The Importance of Being Social

Disclaimer— This article may appear to be written as a kind of sarcastic, tongue-in-cheek rant. It is not. I am in dead earnest about this issue, and I sincerely feel that it must be addressed soon, if the pagan community is to survive in the 21st century. (And I greatly look forward to the rebuttal to this editorial that is already brewing in at least one person’s head.)

What has got me so worked up? The almost complete and total lack of basic social skills among pagans. I am not referring to the ability to successfully politic, or advanced social engineering– I am referring to the simplest and most basic of community building skills, starting right off with introductions. Or lack thereof. I cannot tell you how many times I have introduced myself to someone, with no reciprocal introduction forthcoming. In no other venue have I experienced people so completely lacking in the basic skills we should all be taught as children. “Please” and “Thank You” seem to be endangered species, while thanking your host is already extinct.

May I make a few recommendations? If you are a guest coming to a pagan function, please seek out the host, or a representative of the host group, introduce yourself, thank them for their efforts and ask them if there is any assistance you can offer. After all– they’ve provided the basics, a place to have the event, and frequently, the food as well. In my experience almost every occasion can benefit from a few extra helping hands– especially those that are not yet burned out from preparation.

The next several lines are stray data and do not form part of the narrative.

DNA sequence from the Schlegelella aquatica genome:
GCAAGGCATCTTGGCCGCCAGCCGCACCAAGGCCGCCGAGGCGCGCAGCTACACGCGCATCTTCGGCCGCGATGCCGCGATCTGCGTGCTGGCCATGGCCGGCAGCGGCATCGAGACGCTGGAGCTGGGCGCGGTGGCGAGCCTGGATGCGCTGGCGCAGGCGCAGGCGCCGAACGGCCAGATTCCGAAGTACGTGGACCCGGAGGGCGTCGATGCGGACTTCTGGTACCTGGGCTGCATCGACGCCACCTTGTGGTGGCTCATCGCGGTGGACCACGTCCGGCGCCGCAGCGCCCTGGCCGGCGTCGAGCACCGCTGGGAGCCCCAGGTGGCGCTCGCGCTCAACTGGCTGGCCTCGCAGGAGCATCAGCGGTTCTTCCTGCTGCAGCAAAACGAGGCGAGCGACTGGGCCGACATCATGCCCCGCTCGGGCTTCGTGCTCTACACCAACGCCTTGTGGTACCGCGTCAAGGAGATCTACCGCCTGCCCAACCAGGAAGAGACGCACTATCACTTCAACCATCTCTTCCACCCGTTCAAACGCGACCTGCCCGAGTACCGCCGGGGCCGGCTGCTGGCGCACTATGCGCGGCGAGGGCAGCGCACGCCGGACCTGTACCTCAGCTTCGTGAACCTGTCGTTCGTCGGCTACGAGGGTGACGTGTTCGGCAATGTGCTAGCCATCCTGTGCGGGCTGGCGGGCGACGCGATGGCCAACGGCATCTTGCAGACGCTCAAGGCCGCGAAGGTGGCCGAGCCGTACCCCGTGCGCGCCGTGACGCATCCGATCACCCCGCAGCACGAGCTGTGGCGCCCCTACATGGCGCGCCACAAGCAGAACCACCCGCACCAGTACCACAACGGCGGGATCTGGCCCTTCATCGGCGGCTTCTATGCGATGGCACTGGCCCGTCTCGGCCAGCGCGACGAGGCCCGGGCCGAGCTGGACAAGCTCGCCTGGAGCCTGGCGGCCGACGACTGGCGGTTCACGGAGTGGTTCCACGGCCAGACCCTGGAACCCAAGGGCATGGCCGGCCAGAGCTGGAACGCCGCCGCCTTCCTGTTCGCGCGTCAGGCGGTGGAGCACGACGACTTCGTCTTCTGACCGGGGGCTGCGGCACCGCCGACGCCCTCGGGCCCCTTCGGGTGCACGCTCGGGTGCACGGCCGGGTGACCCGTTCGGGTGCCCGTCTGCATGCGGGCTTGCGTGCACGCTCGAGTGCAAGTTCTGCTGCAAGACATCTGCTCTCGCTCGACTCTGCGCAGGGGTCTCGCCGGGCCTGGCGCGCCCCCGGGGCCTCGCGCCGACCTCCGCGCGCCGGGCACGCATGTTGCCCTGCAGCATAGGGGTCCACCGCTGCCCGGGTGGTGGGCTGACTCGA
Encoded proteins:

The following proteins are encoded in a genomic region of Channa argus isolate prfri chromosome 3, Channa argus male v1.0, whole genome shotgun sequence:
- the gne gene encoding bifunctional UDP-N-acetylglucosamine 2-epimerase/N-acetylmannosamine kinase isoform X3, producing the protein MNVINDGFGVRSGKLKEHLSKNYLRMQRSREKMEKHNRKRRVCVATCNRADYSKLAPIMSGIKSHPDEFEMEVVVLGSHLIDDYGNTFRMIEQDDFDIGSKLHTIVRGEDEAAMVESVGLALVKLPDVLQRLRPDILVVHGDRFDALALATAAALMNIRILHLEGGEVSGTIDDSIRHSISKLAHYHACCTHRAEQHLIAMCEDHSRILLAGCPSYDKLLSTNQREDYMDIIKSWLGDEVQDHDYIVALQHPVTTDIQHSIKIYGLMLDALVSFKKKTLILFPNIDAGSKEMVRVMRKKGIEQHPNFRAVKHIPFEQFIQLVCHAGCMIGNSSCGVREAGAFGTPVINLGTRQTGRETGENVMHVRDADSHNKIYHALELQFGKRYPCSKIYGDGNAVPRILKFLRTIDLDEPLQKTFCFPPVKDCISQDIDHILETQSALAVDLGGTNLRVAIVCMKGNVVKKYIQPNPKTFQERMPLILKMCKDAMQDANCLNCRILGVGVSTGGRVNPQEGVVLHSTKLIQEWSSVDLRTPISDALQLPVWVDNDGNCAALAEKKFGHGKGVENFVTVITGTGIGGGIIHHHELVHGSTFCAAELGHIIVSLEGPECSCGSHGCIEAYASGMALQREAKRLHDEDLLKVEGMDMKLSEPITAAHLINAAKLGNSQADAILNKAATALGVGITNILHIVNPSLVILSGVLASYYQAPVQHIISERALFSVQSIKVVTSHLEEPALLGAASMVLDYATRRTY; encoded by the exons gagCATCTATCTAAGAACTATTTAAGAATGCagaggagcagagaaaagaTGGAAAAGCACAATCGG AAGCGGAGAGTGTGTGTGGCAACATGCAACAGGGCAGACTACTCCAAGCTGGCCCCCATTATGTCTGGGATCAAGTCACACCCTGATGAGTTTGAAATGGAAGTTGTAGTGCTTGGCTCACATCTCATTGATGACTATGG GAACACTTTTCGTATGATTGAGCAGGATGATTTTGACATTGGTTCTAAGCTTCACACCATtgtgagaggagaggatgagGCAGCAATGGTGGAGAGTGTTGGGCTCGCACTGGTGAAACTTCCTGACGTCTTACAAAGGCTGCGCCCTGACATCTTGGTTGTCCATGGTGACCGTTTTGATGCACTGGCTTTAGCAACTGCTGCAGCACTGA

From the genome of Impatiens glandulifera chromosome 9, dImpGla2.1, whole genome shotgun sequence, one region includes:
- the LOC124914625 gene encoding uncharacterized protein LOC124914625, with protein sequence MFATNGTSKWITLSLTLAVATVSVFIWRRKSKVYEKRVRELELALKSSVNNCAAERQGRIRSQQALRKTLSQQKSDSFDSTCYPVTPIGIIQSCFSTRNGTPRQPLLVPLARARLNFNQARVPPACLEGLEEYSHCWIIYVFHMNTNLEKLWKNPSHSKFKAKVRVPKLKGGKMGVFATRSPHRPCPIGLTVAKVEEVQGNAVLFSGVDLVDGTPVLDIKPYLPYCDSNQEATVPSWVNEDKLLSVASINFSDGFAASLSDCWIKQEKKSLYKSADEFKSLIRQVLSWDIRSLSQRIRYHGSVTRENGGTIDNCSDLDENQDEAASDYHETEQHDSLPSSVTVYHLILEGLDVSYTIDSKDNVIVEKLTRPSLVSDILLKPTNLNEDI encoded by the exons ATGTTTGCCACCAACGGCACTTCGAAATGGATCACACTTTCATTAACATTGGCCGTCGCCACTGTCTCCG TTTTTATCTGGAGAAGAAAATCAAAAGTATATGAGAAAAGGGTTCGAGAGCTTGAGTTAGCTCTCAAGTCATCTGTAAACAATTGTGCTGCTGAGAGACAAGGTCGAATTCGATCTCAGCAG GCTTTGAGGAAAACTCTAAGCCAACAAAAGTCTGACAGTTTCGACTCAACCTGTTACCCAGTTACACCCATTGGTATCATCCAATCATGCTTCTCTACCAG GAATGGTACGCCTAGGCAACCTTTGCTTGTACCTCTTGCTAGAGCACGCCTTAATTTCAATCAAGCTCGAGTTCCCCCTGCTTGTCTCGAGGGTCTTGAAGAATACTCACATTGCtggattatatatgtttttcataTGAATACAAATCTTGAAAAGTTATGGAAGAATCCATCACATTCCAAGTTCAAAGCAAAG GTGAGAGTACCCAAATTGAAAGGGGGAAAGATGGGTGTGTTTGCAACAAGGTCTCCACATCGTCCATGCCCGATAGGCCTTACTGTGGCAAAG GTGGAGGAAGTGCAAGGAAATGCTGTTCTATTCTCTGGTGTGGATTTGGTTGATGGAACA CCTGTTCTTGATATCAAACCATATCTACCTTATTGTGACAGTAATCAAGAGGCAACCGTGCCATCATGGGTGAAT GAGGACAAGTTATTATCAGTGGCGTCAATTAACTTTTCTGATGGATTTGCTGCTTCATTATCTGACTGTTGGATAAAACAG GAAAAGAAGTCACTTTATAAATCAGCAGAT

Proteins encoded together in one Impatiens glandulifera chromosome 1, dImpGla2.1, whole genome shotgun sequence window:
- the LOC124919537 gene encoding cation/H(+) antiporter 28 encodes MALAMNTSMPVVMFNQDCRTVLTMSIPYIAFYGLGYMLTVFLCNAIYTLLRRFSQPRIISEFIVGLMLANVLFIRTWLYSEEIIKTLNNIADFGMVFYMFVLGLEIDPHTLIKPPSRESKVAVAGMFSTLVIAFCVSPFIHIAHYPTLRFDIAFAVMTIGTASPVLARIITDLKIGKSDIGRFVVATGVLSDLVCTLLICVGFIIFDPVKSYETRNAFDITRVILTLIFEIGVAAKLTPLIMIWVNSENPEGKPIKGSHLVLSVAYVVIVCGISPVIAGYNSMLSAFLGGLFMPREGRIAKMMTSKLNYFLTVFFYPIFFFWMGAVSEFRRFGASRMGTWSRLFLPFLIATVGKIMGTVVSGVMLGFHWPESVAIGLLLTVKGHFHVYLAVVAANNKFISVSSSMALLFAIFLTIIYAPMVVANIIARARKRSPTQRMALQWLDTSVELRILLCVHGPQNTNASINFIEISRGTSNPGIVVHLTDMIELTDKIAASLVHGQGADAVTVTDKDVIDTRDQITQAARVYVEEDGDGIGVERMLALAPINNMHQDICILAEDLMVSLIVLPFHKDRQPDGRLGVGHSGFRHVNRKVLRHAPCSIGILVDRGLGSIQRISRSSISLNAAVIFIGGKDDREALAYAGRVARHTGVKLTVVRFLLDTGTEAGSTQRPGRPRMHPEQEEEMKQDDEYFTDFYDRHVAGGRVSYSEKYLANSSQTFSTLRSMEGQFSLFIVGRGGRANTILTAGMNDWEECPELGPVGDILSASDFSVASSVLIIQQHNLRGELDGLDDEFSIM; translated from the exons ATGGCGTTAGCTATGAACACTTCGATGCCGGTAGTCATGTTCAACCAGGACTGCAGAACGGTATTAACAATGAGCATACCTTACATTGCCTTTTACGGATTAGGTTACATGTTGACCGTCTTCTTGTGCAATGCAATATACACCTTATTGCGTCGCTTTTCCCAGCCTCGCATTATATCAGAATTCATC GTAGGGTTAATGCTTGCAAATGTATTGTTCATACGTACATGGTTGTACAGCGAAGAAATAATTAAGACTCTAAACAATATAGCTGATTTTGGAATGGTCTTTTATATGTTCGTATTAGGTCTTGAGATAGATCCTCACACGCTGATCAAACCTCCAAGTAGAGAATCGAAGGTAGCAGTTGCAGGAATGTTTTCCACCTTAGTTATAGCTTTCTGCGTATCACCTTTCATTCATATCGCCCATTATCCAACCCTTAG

As a host (or representative of the host organization) you may not always be present to greet each new guest. It might not be a bad idea to have someone with good people skills to do that. When a guest arrives, they should be greeted with an introduction, so they have a single point person to address. Mass introductions, by contrast, are simply overwhelming and frequently alienating. I think that this will contribute to the creation of social bonds within and between groups, and decrease the “acting out behavior” of those people who aren’t comfortable with large crowds, or who are not familiar with more accepted ways of gaining attention.

I realize that not everybody comes to a ritual to be social, not everyone comes to a social gathering for a profound experience and I am perfectly aware that rules of social intercourse are fluid. Heck, I’m frequently the least social person in a room. But I do think that if we are to build a community, then beginning with these simple steps will go a long way to fostering good experiences and warm fuzzy feelings at most pagan occasions.

In lieu of paganism becoming the hot new thing in the 21st century (which would greatly increase its acceptability by the general public,) we’re going to have to hack out a community from the folks we have already. And I think it can be done, if we all start by introducing ourselves.

—Erica Friedman